- Manufacturing Consent: The Political Economy of the Mass Media by Noam Chomsky and Edward Herman
- Basic Economics: A Citizen’s Guide to the Economy by Thomas Sowell
- Games Indians Play by V. Raghunathan (this book provides the Indian Context very well)
- Predictably Irrational: The Hidden Forces that Shape Our Decisions by Dan Ariely
Note: The above list is only indicative and not an exhaustive one. There can be other relevant topics and books as well. Also there might be books that deal with the Indian context better.
People might question why limit this exercise only to new voters. The costs, logistics and politics of doing this for existing voters are enormous to overcome. Over four or five iterations of this exercise, we will have significant number of voters who would have come through this filtering process. If you don’t believe, keep in mind that the number of first time voters in the 2014 National Elections was around 12 crores!!! In four iterations, at an average of 10 crore new voters per iteration, we can bring in 40 crore voters through this process, a voting block significant enough make a positive change. It is well known in social sciences circle that the minority influence can in fact bring about social change, so making a start which is directionally correct is more important. Also starting with the younger population provides the added advantage that the young are not as much influenced by the social prejudices prevalent in our society and will be more open to change. We can also hope that the awareness created by the process of implementing this new system would have a positive influence on existing voters as well. We should also create incentives for voters to put into use, the knowledge obtained through this system.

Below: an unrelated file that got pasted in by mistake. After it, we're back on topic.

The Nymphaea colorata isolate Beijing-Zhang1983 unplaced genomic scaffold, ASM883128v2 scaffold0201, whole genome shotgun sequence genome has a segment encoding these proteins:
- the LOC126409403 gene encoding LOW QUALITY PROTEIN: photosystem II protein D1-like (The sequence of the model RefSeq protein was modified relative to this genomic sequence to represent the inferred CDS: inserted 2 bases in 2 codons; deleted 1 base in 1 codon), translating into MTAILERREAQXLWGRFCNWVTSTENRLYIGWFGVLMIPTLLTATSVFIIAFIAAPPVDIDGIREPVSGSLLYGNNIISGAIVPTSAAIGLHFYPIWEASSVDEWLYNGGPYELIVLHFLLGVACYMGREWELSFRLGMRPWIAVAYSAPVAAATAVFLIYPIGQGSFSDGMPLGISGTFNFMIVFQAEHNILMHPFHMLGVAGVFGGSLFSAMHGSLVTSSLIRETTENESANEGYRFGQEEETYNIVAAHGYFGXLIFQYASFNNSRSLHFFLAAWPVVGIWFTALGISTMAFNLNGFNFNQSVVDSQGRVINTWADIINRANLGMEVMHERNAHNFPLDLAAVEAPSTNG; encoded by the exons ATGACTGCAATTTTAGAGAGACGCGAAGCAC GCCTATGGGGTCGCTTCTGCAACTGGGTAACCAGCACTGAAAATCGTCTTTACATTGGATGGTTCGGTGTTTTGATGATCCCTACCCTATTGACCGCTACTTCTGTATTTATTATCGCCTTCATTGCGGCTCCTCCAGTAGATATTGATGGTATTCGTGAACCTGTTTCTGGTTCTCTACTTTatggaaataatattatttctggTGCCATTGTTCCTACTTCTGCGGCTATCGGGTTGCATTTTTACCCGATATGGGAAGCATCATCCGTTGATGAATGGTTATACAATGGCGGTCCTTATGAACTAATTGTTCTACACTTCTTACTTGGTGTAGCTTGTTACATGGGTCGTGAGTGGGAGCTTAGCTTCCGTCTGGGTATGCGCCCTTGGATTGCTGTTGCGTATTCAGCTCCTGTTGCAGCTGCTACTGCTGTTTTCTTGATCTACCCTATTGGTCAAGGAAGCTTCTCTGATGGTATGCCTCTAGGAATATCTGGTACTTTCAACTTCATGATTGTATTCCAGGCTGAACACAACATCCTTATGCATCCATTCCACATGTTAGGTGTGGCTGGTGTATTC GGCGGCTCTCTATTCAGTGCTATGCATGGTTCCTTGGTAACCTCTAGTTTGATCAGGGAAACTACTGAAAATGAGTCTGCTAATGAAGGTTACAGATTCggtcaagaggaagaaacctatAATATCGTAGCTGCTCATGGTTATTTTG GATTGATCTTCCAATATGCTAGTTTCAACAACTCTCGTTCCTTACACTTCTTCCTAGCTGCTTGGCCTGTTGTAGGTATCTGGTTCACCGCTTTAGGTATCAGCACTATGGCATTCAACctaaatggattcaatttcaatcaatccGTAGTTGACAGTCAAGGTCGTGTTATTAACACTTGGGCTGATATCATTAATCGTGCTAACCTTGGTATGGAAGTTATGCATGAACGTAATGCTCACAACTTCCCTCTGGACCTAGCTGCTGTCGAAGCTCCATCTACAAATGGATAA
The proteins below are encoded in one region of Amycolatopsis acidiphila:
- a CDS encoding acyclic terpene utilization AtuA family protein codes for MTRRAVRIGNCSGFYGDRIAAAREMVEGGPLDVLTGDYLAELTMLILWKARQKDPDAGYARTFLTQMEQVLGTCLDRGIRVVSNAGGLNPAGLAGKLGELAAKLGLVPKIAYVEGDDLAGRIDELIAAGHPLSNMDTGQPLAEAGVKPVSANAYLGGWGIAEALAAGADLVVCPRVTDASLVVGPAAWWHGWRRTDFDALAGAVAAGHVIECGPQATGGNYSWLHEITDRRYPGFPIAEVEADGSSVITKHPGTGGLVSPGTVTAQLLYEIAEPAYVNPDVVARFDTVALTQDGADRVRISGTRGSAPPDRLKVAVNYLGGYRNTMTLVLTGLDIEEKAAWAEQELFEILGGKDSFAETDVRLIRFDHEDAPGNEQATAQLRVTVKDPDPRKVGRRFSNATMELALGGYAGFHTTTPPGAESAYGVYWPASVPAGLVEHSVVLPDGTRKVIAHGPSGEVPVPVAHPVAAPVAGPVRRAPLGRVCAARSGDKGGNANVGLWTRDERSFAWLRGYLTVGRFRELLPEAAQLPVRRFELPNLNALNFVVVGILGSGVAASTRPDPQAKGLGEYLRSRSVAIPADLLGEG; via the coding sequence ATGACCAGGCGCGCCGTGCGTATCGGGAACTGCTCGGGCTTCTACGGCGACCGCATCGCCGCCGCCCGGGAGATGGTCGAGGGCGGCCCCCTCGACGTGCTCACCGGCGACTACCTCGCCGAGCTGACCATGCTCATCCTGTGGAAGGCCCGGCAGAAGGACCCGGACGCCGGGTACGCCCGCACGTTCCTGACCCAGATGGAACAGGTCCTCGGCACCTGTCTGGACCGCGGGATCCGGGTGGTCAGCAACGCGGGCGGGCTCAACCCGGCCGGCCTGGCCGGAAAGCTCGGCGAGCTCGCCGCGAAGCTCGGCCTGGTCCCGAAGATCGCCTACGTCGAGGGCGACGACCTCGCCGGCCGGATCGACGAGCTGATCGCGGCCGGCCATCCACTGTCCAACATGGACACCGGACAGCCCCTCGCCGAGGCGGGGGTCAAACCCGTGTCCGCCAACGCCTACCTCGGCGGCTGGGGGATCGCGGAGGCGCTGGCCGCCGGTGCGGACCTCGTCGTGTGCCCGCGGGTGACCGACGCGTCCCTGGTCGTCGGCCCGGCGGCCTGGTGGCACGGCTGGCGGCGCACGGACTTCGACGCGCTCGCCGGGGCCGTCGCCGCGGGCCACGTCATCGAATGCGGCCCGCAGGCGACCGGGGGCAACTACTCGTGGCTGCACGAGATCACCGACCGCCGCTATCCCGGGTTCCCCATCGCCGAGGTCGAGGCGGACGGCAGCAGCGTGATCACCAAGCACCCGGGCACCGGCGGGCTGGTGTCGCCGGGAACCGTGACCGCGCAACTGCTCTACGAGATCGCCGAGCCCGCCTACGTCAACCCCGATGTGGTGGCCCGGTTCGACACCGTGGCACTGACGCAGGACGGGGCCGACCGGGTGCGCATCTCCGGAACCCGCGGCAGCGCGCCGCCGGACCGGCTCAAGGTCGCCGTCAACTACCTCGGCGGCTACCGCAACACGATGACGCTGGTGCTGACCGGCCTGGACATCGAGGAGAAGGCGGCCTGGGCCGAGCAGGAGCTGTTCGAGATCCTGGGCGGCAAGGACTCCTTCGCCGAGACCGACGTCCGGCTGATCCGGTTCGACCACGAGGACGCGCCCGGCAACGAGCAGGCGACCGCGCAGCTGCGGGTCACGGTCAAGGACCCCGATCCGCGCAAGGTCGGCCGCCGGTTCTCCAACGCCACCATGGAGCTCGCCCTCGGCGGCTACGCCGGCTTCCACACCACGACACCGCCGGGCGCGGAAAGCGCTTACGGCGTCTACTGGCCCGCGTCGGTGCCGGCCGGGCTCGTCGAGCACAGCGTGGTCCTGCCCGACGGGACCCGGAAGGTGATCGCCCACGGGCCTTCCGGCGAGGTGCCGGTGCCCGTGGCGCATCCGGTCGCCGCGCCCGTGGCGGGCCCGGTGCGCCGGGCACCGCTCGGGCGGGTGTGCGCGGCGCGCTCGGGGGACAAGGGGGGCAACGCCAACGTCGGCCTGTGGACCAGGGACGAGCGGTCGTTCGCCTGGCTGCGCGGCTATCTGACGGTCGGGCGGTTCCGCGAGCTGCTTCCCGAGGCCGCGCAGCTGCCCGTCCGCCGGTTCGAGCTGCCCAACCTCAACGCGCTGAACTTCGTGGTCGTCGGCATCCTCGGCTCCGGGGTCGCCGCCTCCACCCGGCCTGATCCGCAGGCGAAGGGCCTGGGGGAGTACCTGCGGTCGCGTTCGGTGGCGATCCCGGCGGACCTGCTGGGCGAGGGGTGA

There will always be loopholes and we might not be able to create a completely foolproof system. However at this point in time we need to only worry about whether we are moving in the right direction. We should bear in mind that social as well as political change is a slow and evolutionary process and we should be patient enough to give this new system the right amount of time to flourish. Some people might ask why not a qualification system for contesting candidates as well. It is a much more difficult idea to implement. Also as more and more candidates with cleaner and better governance records get elected, political parties themselves will see the merit in fielding right candidates. After all, aren’t Indian political parties’ masters at playing vote bank politics?